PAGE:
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3- Practice self-care

We live in a highly demanding, stressed, fast-paced and overstimulated society. Stop, connect with our interior and disconnect from the outside, stop being so demanding with ourselves and others, practice “friendship” and “family” sometimes so forgotten by work, knowing how to say no, sleep, play sports for pleasure … These are some ideas of that much needed self-care. And remember, you deserve to take care of yourself, not because you work and try so hard, but because you are a wonderful person.

4- Understand life as a constant change

Buddhists speak of detachment as the acceptance of the constant change of things, of not pretending that something that is dynamic becomes static. Detachment is not to stop loving those around us, on the contrary, it is to take care of others and ourselves but accepting that things will not remain unchanged, that life is a process of change and we must know how to flow with it. The opposite is clinging to suffering.

5- Observe the things that happen to you as challenges to achieve

Life is going to put obstacles in your way, it is up to you to see them as challenges or problems. But remember, you don’t have to power everything. Sometimes you will need support and help, others you will need to give up certain things, others perhaps fight and in some cases accept. Learning to know when to do it is learning to live.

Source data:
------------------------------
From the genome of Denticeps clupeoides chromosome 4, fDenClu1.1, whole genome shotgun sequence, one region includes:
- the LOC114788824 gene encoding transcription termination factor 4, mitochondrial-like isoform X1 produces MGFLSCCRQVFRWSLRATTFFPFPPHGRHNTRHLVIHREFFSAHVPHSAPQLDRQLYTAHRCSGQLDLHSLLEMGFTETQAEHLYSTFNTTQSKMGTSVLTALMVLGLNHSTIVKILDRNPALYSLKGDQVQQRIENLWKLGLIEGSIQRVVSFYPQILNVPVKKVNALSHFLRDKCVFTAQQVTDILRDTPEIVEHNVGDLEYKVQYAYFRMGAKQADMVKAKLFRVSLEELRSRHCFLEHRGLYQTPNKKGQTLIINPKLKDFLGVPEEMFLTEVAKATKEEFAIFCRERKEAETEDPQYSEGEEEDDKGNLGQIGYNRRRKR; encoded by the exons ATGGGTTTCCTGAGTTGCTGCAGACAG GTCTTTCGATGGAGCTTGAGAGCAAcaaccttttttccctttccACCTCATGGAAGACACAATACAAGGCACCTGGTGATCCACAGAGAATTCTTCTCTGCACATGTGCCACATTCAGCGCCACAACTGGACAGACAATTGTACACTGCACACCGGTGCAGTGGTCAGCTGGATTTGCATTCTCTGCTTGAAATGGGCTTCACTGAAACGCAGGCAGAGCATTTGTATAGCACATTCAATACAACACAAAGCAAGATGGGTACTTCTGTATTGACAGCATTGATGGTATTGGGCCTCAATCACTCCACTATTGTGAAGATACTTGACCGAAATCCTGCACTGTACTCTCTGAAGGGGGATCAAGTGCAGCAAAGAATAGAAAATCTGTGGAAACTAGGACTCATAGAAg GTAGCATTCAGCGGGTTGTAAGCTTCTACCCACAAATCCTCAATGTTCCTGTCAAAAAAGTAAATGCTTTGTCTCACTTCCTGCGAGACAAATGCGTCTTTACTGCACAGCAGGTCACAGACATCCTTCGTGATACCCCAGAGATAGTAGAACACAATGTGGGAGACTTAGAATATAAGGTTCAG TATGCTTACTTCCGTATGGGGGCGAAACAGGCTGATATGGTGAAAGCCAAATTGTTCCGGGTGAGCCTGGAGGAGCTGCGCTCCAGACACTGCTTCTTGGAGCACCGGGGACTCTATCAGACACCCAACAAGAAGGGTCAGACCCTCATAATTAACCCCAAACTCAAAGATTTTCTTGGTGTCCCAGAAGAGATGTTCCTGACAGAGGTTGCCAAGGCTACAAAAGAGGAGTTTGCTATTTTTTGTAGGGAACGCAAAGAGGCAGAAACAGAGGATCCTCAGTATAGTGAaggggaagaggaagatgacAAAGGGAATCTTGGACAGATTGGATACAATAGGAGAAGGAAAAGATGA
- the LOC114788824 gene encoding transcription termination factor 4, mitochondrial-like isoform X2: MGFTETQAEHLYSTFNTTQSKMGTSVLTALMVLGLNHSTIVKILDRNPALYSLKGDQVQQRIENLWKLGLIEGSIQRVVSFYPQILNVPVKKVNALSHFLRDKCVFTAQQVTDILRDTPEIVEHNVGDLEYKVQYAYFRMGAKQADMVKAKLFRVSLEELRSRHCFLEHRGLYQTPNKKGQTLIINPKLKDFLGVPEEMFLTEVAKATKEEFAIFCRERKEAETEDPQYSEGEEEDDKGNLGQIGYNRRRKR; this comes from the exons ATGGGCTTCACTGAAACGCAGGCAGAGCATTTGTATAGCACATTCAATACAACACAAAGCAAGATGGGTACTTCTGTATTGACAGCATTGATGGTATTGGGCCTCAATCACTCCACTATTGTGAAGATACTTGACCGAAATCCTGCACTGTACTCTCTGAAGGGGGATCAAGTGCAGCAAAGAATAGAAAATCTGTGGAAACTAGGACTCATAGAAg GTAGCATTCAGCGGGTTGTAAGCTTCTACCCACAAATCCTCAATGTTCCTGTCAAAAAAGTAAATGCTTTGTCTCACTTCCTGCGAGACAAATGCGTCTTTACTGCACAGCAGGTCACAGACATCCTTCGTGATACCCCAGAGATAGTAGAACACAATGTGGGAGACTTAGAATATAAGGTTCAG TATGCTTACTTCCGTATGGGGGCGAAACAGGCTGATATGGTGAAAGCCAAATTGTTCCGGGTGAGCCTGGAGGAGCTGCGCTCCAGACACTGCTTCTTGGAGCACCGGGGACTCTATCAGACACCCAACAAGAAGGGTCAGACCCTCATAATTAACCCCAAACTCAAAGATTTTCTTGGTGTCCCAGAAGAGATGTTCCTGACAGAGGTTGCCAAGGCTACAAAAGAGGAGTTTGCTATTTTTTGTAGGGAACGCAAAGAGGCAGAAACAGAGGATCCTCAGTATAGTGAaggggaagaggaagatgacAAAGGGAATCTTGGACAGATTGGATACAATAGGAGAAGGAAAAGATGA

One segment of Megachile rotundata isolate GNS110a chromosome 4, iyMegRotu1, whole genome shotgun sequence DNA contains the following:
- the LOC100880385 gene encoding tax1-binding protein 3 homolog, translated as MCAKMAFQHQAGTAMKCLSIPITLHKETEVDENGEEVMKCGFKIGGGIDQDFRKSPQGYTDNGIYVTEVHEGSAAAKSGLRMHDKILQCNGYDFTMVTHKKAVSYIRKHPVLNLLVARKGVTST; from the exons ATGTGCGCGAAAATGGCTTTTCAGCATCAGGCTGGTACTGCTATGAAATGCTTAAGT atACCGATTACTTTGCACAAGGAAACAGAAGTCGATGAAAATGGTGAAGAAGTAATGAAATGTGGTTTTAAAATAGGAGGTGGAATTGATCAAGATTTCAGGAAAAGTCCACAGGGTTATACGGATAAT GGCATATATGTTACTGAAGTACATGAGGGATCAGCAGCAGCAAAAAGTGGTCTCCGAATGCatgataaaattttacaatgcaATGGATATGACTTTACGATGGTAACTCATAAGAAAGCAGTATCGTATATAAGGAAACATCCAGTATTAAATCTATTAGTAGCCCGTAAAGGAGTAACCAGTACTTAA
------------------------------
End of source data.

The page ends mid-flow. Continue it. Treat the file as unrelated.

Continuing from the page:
6- Choose your thoughts and your way of living well

Much of the suffering we have is generated by our own mind. Choose your thoughts well and also choose carefully and delicately what kind of people you want by your side, what activities you want to do, what is good for you. I often tell my patients that life is about nurturing ourselves. You can have a diet based on pastries (which will be very sweet but very self-destructive) or a life based on healthy foods that sometimes will not be the richest but that will generate health and well-being.

7- Train gratitude

Every day when you wake up or go to bed, give thanks for the simple things in life. It will help you to remember why everything makes sense, to connect with the positive and to regulate your emotional world.

8- Mindfulness exercise:

Sit with yourself each day for 10 to 20 minutes (longer if you can, much better) to simply observe what happens inside of you. To do this, choose a quiet and pleasant place. Sit so that you are comfortable but with a dignified posture (like the person you are), close your eyes and start observing your breath to connect with the present moment, with your body and your mind. From there, observe with your concentration and attention each part of your body, what sensations are arising. If you notice one in particular, stay in it and observe how it changes (the intensity, the shape, the place where it is…), you will observe that your mind tends to go to certain thoughts and that different emotions arise during the practice. Do not be scared, or judge them as good or bad, simply accept everything that happens and observe what produces in you both the sensations and the thoughts. Observe with curiosity how the one and the other are linked, observe your internal world and begin to notice that it cannot drag you, that you are only an observer of what happens inside you.

Article source :8 pasos para ser emocionalmente más fuerte